Asked how the richest country on Earth could not meet the needs of its people, Bush said "I am satisfied with the response. I am not satisfied with all the results."
The bill authorizing $10.5 billion in aid passed the House by voice vote Friday. The Senate approved it Thursday evening. President Bush is to sign the measure into law soon. The legislation comes as the Federal Emergency Management Agency is spending more than half a billion dollars a day on the aftermath of Katrina.
The new aid averts the possibility that money might run out before Congress reconvenes Tuesday.
The president rejected suggestions that the United States could not afford both the war in Iraq and the hurricane cleanup. "We'll do both. We've got plenty of resources to do both," he said.
Bush warned of gasoline supply problems this weekend because of damaged refineries and pipelines. "It's worse than imaginable," he said after walking through a battered neighborhood in Biloxi, Mississippi.
CBS News Correspondent Jim Acosta reports from Biloxi that the Bush administration's response to Katrina is a hot button issue in the Mississippi heat. Much of the outrage is directed at the Federal Emergency Management Agency.
"FEMA, I don't know where they're at, the Red Cross is too far," said one woman.
Bush began the day at the White House where he expressed to provide food and water to hurricane victims and to stop looting and lawlessness in New Orleans. "The results are not acceptable," said Bush, who rarely admits failure.
Later, he said he was talking about security problems in New Orleans and the fact that food and medicine had not reached thousands of people who need it.
Bush's comments came after New Orleans Mayor Ray Nagin lashed out at federal officials, telling a local radio station "they don't have a clue what's going on down here." "They don't have a clue what's going on down there," Mayor Ray Nagin told CBS New Orleans affiliate WWL-AM Thursday night.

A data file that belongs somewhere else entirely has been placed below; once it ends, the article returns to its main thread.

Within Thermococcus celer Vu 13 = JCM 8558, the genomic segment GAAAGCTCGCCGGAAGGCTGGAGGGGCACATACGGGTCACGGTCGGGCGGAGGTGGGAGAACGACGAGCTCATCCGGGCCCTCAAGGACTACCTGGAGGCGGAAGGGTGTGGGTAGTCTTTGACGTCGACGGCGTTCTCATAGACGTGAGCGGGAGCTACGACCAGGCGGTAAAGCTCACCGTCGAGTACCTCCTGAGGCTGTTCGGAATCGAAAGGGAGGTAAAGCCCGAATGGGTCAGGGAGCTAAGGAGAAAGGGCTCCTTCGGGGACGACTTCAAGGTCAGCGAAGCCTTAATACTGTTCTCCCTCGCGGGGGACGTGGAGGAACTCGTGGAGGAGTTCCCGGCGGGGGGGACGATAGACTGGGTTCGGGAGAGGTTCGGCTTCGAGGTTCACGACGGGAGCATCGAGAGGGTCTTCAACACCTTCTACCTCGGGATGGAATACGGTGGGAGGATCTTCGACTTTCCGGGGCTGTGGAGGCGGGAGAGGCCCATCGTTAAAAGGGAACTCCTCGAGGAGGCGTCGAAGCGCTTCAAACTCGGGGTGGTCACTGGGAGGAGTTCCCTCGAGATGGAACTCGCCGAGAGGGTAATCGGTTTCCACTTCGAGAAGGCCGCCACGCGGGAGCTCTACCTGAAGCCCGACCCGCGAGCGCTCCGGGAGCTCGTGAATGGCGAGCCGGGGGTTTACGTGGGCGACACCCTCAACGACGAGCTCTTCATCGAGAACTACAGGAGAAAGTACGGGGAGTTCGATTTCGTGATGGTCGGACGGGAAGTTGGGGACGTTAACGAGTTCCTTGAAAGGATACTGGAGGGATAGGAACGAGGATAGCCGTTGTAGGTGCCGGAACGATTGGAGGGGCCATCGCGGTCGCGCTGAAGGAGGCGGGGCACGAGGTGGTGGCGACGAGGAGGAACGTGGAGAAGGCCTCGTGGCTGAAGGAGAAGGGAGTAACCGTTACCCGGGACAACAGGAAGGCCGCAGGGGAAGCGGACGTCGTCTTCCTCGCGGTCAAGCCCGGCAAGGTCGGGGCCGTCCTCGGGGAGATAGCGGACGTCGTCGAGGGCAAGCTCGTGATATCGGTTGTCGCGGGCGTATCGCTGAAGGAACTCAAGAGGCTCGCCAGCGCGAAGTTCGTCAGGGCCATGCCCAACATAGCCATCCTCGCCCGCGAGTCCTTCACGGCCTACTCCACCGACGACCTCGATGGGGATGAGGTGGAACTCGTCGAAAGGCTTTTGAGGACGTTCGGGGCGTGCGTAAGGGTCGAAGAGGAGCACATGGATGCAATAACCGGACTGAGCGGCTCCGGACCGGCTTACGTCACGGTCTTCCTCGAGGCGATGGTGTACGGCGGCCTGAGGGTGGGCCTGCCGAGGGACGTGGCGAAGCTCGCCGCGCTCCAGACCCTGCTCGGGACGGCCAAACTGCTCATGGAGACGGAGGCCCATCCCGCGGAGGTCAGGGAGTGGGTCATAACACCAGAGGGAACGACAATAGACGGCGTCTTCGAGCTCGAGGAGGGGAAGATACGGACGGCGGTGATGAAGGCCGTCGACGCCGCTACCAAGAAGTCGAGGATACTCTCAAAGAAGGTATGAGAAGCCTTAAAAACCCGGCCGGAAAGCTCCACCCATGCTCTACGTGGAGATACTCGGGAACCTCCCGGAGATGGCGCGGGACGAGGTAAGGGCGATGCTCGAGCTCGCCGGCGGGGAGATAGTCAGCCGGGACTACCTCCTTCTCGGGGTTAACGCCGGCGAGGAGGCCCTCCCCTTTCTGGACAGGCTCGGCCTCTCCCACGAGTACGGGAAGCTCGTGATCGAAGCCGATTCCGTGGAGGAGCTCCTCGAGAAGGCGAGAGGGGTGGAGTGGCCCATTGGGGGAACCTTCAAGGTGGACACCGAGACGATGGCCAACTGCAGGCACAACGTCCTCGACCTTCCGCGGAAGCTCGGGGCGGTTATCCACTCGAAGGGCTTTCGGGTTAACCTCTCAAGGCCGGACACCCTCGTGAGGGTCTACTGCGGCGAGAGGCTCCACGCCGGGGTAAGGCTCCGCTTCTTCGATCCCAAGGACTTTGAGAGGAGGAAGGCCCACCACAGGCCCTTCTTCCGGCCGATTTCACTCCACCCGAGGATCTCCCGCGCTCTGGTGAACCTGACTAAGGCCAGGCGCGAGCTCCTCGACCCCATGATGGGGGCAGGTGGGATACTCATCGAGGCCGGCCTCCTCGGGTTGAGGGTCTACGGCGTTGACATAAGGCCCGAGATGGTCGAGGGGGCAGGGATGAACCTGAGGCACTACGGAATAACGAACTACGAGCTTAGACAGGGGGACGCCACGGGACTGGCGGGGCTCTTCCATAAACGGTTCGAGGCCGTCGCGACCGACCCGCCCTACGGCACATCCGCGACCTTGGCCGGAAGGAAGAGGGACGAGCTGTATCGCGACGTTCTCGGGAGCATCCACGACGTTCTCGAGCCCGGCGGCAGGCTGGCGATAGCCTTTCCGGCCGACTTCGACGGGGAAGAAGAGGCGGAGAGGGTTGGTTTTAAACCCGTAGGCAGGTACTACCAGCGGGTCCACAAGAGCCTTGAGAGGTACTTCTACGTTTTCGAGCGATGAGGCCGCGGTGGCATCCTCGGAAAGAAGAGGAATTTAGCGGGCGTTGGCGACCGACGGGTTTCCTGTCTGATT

Even fellow Republicans were criticizing Bush and his administration for the sluggish relief effort. "I think it puts into question all of the Homeland Security and Northern Command planning for the last four years, because if we can't respond faster than this to an event we saw coming across the Gulf for days, then why do we think we're prepared to respond to a nuclear or biological attack?" said former House Speaker Newt Gingrich.
He urged Bush to name former New York Mayor Rudolph Giuliani as the White House point person for relief efforts.
Gov. Kathleen Blanco, who like Nagin is a Democrat, was less confrontational than the mayor.
"When the system goes down, this is pretty much what you get," she told The Early Show's Harry Smith. "We don't get into the blame game. We just work with what we got."
In Biloxi, Bush encountered two weeping women on a street where a house had collapsed and towering trees were stripped of their branches. "My son needs clothes," said Bronwynne Bassier, 23, clutching several trash bags. "I don't have anything."